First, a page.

Clifford Jamal Antone
Born October 27, 1949, in Port Arthur, TX and died May 23, 2006, in Austin, Texas)
You couldn't understand Clifford Antone without knowing he was born and raised in Port Arthur, and knowing why that mattered. Born into a large American family of Syrian and Lebanese descent, Clifford had a deep and enduring love for them. His close-knit family included, among others, his grandparents Elias and Jamille Antone and Pete and Pauline Ashy, his parents Georgette and Jamal Antone, his sisters Susan and Janelle, as well as his niece Georgette Raad and nephew Jamal Antone Raad. Clifford’s love and devotion to his family and close friends were that of passion and loyalty.
Growing up in Port Arthur, he developed a love for the blues that started him on his path in life. That passion for music was nurtured in his hometown, as the city of Port Arthur sat at the crossroads between many powerful genres of music. A blue-collar refinery town lying east of Houston and just across the Sabine River from Louisiana, Port Arthur soaked up all the sounds of the region: Country music from Texas, Zydeco, Cajun, Swamp Pop music from Louisiana, Soul, Gospel, Rock ‘n’ Roll, and, of course, the Blues.
Clifford opened the first incarnation of Antone’s in an old department store on Austin’s East Sixth St., a rough neighborhood back then. From the get-go, he filled his club with an eclectic collection of artists, from Zydeco King Clifton Chenier and Texas bluesmen Lightnin’ Hopkins and Albert Collins to legendary sidemen-turned-bandleaders such as Hubert Sumlin and James Cotton, to giants like B.B. King, Ray Charles, Muddy Waters, Jimmy Reed, Albert King and Buddy Guy.
The common denominator was always the blues. Antone’s operating principle was simple: Blues musicians like John Lee Hooker, Bobby “Blue” Bland, Fats Domino, and Irma Thomas were American masters, just as William Faulkner and Georgia O’Keeffe in their own genres, and they were deserving of the same respect.
At the same time, he was booking his idols, Clifford was also mentoring an ever-expanding group of young Austin musicians who wanted to hear and play with the real deal. Every night, the veterans on Clifford’s stage took the young-bloods to school.
And out of that arose a thriving blues scene that Austin could call its own. The Fabulous Thunderbirds, Stevie Ray Vaughan, and Double Trouble went on to become bonafide stars, but locals like Angela Strehli, Paul Ray and the Cobras, Marcia Ball, Lou Ann Barton, Doyle Bramhall, Doyle Bramhall II, Denny Freeman, Derek O’Brien, Charlie Sexton, Sue Foley, The Moellers, and the Keller Brothers could hold their own anytime, anyplace.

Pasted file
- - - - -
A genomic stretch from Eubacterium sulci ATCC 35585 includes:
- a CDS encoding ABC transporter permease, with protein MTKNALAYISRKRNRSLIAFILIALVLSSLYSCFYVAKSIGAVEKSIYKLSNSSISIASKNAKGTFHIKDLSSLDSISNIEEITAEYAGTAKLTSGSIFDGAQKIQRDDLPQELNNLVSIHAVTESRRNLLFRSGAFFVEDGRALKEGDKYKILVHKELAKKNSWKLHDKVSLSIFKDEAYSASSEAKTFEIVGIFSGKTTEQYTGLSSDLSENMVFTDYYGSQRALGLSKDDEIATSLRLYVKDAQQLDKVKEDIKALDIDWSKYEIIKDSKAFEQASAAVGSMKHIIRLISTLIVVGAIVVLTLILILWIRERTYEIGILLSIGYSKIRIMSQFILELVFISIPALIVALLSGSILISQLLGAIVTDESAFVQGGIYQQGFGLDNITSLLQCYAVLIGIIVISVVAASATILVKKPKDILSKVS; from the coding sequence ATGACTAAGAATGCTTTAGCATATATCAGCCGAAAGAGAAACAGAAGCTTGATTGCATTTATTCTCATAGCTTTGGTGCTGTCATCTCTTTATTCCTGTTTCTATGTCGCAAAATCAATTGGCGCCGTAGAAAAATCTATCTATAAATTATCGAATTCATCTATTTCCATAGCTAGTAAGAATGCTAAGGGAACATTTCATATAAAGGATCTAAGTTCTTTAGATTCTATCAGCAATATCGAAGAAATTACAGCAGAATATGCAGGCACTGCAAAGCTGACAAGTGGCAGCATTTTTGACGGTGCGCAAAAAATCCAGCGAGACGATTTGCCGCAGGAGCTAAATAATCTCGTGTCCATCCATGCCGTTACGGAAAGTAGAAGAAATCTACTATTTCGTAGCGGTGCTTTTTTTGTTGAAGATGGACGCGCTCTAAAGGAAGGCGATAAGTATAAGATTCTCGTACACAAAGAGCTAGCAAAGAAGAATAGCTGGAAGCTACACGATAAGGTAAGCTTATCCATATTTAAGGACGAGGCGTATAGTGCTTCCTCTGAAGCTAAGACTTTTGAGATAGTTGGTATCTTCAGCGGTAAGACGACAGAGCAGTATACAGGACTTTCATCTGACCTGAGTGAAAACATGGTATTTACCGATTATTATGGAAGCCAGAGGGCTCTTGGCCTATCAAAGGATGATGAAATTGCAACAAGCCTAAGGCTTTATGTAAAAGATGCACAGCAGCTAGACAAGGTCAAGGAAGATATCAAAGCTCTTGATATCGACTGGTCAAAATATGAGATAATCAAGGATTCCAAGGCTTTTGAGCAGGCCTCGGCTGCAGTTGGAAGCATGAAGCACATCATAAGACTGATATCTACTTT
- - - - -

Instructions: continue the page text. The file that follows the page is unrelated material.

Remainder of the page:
Antone’s nurtured other kinds of Austin music besides blues. Multi-talented songwriter and artist Bob Schneider held down a residency for years. Country-rocker Joe Ely loved playing the club. The fabulous Doug Sahm and even Willie Nelson found themselves on the Antone’s stage from time to time.
Clifford inspired and encouraged young musicians all of his life. Gary Clark, Jr., who is enjoying international success today, started out on the Antone’s stage at age 15, with Clifford beaming from the side of the stage. Gary was one of the last of a long line of youngsters that he took under his wing.
He didn’t forget the aging bluesmen and women either. Time and again, when an aging blues legend would come down from, say, Chicago, to play the club, Clifford would dig deep and pay for dental work or a doctor’s visit, or help out with a bill. Towards the end of his life, he virtually adopted Pinetop Perkins, Muddy Waters’ famed piano player. It was part of his humanity, a small way of giving back.
In a way, Antone was always all about giving back. In the past 44 years, the club has survived five re-locations beyond its original venue. Today, it is still going strong downtown on East 5th St., not too far from its original location. Local musicians still mix it up with touring stars and Austinites and tourists alike still pay homage at Clifford’s “Home of the Blues.”
In 2004, Clifford and his namesake club were the subjects of a documentary film, Antone’s: Home of the Blues, (http://www.antones-homeoftheblues.com/entranceHigh.html), which won a “Keeping the Blues Alive” award at the 2007 awards ceremony presented by the Blues Foundation. That same group also gifted him with a Lifetime Achievement Award.
For his efforts, Clifford was inducted into the Austin Music Hall of Fame in 1985. He was inducted into the Blues Foundation’s Hall of Fame in 2009, and the Austin Music Memorial in 2010.
After his passing in 2006, The Clifford Antone Foundation continues his legacy of honoring the past and investing in the future. This foundation is perhaps most important of his legacy. The Clifford Antone Foundation is an Austin nonprofit that partners with organizations to provide for veteran musicians as well as to encourage up and coming young people. During his lifetime, he gave back in other ways, most notably through his series of “Help Clifford Help Kids” benefit shows for American YouthWorks.
In the early 2000s, Clifford taught a course at the University of Texas and at Texas State University in San Marcos called “The Blues According to Clifford Antone.” That was only fitting. All of his life Clifford Antone was a scholar of the blues but it all started in his early years growing up in Port Arthur, TX.